What I think that the example of Schwyzer shows, though, is that suspicion is very much still warranted. Already in the 1970s, Ruether was warning of the tendency of male allies to attempt to “take over” — and Schwyzer is a particularly unsavory example of that, hijacking the feminist movement in the service of his own attempt to erase his history of abuse. If he really cared about women, the first thing he would do is leave them alone. If he really felt moved to get involved with women’s issues, he should have put himself in a position of submission, allowing women to direct his energies to where they found it most useful. Imposing oneself on women in order to enact your own personal redemption narrative is just a continuation of the same basic pattern of behavior that you need to be redeemed from.
The standards for any man to become a leader or public figure for feminism must necessarily be stringent, and the men themselves need to have the kind of vulnerability and openness necessary to question their own motives and to take criticism seriously. Very few men are seriously prepared to accept that kind of accountability — indeed, I would hesitate to claim that for myself, as I’ve never really been put to the test in any serious way — and that is one sign that feminism is still urgently necessary.
Being a male Feminist is a hard job, it requires you to practice an extra level of masochism. You heard that, men need to accept they are accountable - for being men, for being the patriarchal oppressors. It really is clear from the above, that as a man in the Feminist circles, you are viewed as malignant, as the problem essentially.
The belief in patriarchy and male privilege, which in my opinion is an entirely false construct not based on any objective reality, is very prevalent among male Feminists, it is the foundational stone of Feminism after all. Based on this is the imperative to submit to women, because they owe it to them. See what PZ Myers (a male Feminist who invades the atheist space with the quasi-religious message of Feminism) wrote:
We men have the benefit of a culture that has put us in a position of default social dominance, whether we deserve it or not. There is this bias that colors our interactions with women (and vice versa), and we are perpetuating it when we patronizingly try to explain to the ladies that we want to be more attentive to their needs.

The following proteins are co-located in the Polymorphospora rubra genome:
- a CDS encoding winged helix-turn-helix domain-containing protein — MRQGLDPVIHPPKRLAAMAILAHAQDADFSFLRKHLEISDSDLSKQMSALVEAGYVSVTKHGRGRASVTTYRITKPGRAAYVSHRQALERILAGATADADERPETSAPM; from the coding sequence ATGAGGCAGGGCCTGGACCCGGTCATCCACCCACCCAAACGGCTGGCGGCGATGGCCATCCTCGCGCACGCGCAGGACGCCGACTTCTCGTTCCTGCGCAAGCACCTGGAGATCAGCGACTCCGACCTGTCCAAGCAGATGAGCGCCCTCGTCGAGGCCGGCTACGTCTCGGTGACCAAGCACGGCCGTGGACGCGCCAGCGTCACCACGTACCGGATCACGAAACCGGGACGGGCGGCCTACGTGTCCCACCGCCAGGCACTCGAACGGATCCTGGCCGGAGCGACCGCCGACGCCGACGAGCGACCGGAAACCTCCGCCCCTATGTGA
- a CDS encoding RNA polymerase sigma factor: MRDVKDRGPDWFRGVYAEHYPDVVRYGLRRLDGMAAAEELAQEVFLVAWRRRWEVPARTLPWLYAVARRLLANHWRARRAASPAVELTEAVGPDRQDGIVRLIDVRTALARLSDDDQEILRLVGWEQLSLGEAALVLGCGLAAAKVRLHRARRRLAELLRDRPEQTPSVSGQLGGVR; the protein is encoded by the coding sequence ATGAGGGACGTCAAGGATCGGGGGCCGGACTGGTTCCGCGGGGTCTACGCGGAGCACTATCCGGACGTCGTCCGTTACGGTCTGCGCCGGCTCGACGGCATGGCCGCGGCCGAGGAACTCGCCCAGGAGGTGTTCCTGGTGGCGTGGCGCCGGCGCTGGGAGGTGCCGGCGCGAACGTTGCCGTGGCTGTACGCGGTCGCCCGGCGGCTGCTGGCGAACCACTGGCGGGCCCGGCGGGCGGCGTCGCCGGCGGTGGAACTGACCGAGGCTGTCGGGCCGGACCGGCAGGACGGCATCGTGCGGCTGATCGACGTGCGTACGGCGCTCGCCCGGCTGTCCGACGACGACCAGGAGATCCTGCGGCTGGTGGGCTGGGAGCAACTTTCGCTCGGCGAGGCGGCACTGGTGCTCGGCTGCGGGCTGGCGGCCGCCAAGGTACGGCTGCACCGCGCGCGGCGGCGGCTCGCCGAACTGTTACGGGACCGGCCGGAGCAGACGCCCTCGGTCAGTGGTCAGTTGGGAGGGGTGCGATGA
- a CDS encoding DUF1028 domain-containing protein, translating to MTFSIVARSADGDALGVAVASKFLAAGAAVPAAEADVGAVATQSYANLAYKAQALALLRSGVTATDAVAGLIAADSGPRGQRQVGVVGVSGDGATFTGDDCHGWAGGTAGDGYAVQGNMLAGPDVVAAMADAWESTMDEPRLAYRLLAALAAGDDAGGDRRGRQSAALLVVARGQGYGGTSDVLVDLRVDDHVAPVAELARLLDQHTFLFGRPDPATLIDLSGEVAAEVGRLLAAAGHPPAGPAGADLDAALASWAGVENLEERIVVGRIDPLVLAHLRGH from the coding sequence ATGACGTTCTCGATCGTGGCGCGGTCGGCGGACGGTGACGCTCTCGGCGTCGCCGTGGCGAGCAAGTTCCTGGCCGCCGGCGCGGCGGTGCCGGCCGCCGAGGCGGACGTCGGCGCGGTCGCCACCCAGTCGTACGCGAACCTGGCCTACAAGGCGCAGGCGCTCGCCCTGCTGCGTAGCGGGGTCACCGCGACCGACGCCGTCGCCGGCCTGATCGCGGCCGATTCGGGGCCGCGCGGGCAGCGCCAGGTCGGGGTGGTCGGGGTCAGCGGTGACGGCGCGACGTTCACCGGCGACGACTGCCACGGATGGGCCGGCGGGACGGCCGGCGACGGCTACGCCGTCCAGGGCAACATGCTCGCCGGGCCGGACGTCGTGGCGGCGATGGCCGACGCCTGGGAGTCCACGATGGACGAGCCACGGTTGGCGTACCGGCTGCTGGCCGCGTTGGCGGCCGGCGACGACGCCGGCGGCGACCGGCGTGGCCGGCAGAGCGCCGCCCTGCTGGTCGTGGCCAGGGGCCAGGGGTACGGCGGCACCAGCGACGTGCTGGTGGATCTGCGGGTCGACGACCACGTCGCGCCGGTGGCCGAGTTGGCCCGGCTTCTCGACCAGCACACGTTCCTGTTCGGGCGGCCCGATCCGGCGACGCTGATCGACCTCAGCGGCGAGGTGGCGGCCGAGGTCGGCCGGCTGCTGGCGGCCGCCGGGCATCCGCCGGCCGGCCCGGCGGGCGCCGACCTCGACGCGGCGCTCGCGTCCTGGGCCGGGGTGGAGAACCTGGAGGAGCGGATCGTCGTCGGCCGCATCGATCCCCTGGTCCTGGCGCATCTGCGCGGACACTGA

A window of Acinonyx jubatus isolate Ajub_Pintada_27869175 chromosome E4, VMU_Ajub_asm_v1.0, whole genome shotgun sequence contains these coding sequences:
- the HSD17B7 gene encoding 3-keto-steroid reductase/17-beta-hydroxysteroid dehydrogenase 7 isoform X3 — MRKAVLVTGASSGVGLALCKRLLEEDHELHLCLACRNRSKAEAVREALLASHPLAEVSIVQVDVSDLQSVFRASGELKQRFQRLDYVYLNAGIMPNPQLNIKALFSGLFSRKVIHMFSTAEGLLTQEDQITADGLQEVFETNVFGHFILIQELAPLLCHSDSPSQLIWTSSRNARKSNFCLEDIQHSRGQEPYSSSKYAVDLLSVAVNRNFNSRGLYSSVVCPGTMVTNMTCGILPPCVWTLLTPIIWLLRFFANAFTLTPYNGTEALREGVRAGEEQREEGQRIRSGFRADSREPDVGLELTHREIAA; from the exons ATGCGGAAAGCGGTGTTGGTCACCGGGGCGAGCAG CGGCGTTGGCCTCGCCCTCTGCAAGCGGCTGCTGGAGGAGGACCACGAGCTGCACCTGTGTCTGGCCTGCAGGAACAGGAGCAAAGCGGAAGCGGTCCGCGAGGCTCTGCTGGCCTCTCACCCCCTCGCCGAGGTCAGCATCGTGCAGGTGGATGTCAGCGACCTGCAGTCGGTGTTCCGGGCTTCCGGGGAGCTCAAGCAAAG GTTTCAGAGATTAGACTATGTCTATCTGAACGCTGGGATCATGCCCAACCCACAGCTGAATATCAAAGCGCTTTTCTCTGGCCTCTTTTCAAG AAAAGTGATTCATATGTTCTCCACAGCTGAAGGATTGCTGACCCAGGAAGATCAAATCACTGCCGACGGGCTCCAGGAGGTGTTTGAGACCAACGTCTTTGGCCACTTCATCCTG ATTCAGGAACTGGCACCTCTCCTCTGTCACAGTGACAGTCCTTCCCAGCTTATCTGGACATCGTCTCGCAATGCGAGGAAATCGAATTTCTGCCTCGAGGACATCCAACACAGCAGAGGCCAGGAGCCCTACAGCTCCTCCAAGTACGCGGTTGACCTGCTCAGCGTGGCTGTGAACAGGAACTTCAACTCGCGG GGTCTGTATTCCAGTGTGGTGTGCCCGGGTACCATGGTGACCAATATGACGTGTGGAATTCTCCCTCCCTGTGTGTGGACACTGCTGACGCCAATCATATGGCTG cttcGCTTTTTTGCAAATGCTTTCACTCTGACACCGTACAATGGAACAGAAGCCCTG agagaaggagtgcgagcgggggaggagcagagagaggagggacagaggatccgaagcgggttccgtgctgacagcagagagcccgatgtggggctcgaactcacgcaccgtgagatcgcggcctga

You have to surrender your attitudes. You have to SHUT UP AND LISTEN. You have to be willing to listen to a woman disagreeing with you, without dismissing her complaints as unimportant.
I now return to The Atlantic, the following paragraph only underscores what I am saying:
Oddly enough, this outrage came just days after Schwyzer had proclaimed his solidarity with the feminist movement by withdrawing from an online magazine called The Good Men Project. As its name suggests, the site was built around a simple question -- "What does it mean to be a good man?" -- and Schwyzer had welcomed the opportunity to preach his brand of feminism to a mostly male audience. But on December 14, 2011, the site's founder, Tom Matlack, published a piece called "Being a Dude Is a Good Thing" in which he argued that men and women were fundamentally different, and that women refused to "accept men for who they really are." It wasn't "ethically possible," Schwyzer wrote on his site, "to remain silent while the site with which I am now best associated took an increasingly anti-feminist stance."